Layflat Photo Album

“For my clients, I typically own the rights to the images, while giving the couple/family personal use to them. They receive high resolution files so they are able to print and post on the internet for personal use as much as they would like, with the only modification allowed being cropping. Before using any couple’s imagery in a business portfolio, it’s best to check with them first. When it comes to any type of commercial usage or business usage with other vendors, it just becomes a conversation, but I am typically very flexible. I look at photo permissions on a case-by-case basis, and if you have specific desires for the images, just ask so we can work something out.”

Meghan Sadler

Tip 08

Get the details for editing timeline and deliverables

After the last toast and grand exit, the photographer’s work is far from finished. Knowing what to expect in the post-production process will help balance all that excitement and anticipation to relive your best day through photos.

Close up image of bride and groom's hands around each other
Laurel & Scott

“Our couples can expect to get exactly what they see on our website, and nothing less. Our turnaround time in our contract says about 12 weeks to receive their full gallery of images, which includes roughly 1,000 images fully edited in color and in black and white. While we typically deliver galleries within just six weeks, there are photographers that take up to six months. Some couples receive instant downloads for hi-res images, and others tangible products and something to hold onto. Each package is different, so understand exactly what you’re getting and when, up front.”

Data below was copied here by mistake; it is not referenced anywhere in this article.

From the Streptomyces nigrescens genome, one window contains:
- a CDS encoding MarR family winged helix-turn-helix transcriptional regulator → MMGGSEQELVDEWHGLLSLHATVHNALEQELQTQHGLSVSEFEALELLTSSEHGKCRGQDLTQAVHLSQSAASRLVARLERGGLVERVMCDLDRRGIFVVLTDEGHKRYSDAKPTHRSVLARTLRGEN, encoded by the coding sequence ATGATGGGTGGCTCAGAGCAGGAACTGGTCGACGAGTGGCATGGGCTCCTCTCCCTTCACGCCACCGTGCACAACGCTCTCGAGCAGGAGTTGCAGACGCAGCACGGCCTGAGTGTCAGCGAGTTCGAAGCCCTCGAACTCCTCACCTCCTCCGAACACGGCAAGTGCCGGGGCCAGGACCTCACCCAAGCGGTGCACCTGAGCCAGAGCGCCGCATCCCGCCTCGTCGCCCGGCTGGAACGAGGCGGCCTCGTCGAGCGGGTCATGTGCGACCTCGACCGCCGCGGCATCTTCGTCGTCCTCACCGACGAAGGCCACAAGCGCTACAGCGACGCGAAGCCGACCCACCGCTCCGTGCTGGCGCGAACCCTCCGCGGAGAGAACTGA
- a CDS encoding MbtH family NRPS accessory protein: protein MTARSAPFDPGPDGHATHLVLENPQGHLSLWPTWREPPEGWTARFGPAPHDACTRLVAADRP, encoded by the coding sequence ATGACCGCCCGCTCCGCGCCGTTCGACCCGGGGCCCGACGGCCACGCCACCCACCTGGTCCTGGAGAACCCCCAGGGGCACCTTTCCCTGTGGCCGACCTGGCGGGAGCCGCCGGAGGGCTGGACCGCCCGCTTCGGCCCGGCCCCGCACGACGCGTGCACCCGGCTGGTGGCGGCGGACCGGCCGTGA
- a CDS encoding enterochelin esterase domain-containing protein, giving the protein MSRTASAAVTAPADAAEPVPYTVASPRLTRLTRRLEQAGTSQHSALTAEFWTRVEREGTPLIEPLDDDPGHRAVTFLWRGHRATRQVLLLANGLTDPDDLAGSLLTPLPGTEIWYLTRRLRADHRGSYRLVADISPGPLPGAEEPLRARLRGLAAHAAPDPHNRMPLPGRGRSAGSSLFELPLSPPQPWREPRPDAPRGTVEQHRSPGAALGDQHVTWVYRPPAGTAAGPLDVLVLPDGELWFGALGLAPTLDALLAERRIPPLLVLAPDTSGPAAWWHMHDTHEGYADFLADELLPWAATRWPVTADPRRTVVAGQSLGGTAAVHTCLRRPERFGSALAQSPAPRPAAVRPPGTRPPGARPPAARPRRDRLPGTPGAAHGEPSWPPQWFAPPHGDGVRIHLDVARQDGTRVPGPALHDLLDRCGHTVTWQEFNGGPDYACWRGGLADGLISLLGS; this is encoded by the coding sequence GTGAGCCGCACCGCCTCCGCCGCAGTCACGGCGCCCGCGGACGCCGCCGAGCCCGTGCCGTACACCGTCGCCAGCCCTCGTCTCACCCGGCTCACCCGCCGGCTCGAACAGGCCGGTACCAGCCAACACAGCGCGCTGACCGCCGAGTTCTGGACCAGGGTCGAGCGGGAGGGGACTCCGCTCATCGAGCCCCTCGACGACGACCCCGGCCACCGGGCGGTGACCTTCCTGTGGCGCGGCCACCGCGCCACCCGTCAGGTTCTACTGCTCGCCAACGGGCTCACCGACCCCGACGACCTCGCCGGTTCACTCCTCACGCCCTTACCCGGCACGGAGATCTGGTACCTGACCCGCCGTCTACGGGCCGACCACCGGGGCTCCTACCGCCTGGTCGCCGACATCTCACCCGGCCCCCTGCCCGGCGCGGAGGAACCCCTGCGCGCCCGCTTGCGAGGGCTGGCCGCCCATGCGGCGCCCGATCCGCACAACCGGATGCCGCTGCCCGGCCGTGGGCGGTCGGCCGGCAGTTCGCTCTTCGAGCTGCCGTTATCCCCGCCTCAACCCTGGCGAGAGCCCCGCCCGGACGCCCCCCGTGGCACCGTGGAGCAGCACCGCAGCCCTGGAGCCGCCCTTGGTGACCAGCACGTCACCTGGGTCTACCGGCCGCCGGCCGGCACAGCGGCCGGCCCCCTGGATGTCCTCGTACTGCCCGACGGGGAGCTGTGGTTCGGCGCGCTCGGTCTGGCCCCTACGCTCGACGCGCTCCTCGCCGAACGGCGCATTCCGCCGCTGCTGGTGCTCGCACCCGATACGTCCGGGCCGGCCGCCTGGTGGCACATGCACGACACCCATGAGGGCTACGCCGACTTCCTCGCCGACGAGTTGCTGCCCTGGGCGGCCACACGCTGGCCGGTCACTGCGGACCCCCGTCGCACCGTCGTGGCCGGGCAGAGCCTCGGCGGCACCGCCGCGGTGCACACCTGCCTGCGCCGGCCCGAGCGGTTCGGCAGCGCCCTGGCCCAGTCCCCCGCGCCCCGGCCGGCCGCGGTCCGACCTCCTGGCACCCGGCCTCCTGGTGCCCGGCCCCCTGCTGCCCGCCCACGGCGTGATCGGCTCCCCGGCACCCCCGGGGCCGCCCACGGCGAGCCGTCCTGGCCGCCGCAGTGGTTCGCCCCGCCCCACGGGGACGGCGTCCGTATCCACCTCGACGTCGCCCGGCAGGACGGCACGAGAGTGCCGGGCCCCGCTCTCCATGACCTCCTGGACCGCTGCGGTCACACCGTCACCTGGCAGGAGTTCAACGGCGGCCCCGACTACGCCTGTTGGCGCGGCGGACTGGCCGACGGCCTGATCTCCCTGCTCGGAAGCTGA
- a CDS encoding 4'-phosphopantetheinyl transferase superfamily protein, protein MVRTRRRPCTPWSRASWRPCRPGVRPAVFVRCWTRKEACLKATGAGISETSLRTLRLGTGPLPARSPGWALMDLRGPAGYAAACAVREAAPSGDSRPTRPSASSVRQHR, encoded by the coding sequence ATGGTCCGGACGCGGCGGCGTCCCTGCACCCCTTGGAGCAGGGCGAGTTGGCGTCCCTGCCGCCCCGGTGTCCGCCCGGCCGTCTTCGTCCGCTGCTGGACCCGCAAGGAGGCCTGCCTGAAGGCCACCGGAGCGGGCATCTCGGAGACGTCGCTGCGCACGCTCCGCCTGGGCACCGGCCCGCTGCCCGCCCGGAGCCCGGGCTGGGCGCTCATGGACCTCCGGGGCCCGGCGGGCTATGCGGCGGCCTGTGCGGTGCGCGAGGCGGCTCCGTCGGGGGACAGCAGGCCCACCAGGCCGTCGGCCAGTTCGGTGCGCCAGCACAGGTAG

Jill & Ryan McGrath, With Love & Embers

Tip 09

Make sure you mesh

Look for an honest, organized, friendly photographer, because that’s who will be spending the day by your side.

Photo of bride and groom celebrating
Laurel & Scott

“We find that it’s always helpful to arrange a video chat or meeting before booking. This gives couples an idea of who we are, and vice versa. There have been plenty of times we’ve talked to a couple and it just didn’t feel like we’d be the right personality type or style for their day—and that’s 100% OK. You have to find someone you feel comfortable with, who you like, and who you trust, because we are the artists you’re entrusting with your most precious moments and memories. Meshing well with your photographer means you can just let them capture your day and create in a way that is not only true to your wedding day, but to who they are as an artist. It is just a win-win for everyone.”

Jill & Ryan McGrath, With Love & Embers

So when it comes to selecting your wedding photographer, it all boils down to picking someone who jives with your visual style and you as a human. When you have a genuine connection with your photographer, they’ll do a better job capturing your emotions—your love, your joy, your stillness. Years from now, your photos will be all you have to relive and reflect back on this whirlwind, and you’ll thank yourself time and again for investing in them.